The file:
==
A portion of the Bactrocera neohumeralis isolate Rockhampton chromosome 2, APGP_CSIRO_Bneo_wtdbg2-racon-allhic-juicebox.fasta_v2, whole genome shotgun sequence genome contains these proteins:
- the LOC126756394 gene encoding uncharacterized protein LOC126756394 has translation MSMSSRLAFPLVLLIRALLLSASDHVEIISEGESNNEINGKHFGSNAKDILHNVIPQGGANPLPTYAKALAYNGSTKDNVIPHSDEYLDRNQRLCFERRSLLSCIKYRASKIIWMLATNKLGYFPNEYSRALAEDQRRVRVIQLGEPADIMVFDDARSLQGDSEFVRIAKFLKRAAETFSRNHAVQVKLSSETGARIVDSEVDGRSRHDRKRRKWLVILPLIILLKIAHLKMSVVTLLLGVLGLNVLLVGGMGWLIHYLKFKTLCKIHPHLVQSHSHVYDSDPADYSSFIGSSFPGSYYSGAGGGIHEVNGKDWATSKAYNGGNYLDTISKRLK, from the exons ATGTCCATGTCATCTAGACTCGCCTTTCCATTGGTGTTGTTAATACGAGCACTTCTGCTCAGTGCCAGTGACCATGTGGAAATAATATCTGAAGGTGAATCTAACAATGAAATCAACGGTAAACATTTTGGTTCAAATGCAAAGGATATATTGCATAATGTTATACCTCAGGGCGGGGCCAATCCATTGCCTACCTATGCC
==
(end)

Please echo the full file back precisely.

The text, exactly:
A portion of the Bactrocera neohumeralis isolate Rockhampton chromosome 2, APGP_CSIRO_Bneo_wtdbg2-racon-allhic-juicebox.fasta_v2, whole genome shotgun sequence genome contains these proteins:
- the LOC126756394 gene encoding uncharacterized protein LOC126756394 has translation MSMSSRLAFPLVLLIRALLLSASDHVEIISEGESNNEINGKHFGSNAKDILHNVIPQGGANPLPTYAKALAYNGSTKDNVIPHSDEYLDRNQRLCFERRSLLSCIKYRASKIIWMLATNKLGYFPNEYSRALAEDQRRVRVIQLGEPADIMVFDDARSLQGDSEFVRIAKFLKRAAETFSRNHAVQVKLSSETGARIVDSEVDGRSRHDRKRRKWLVILPLIILLKIAHLKMSVVTLLLGVLGLNVLLVGGMGWLIHYLKFKTLCKIHPHLVQSHSHVYDSDPADYSSFIGSSFPGSYYSGAGGGIHEVNGKDWATSKAYNGGNYLDTISKRLK, from the exons ATGTCCATGTCATCTAGACTCGCCTTTCCATTGGTGTTGTTAATACGAGCACTTCTGCTCAGTGCCAGTGACCATGTGGAAATAATATCTGAAGGTGAATCTAACAATGAAATCAACGGTAAACATTTTGGTTCAAATGCAAAGGATATATTGCATAATGTTATACCTCAGGGCGGGGCCAATCCATTGCCTACCTATGCC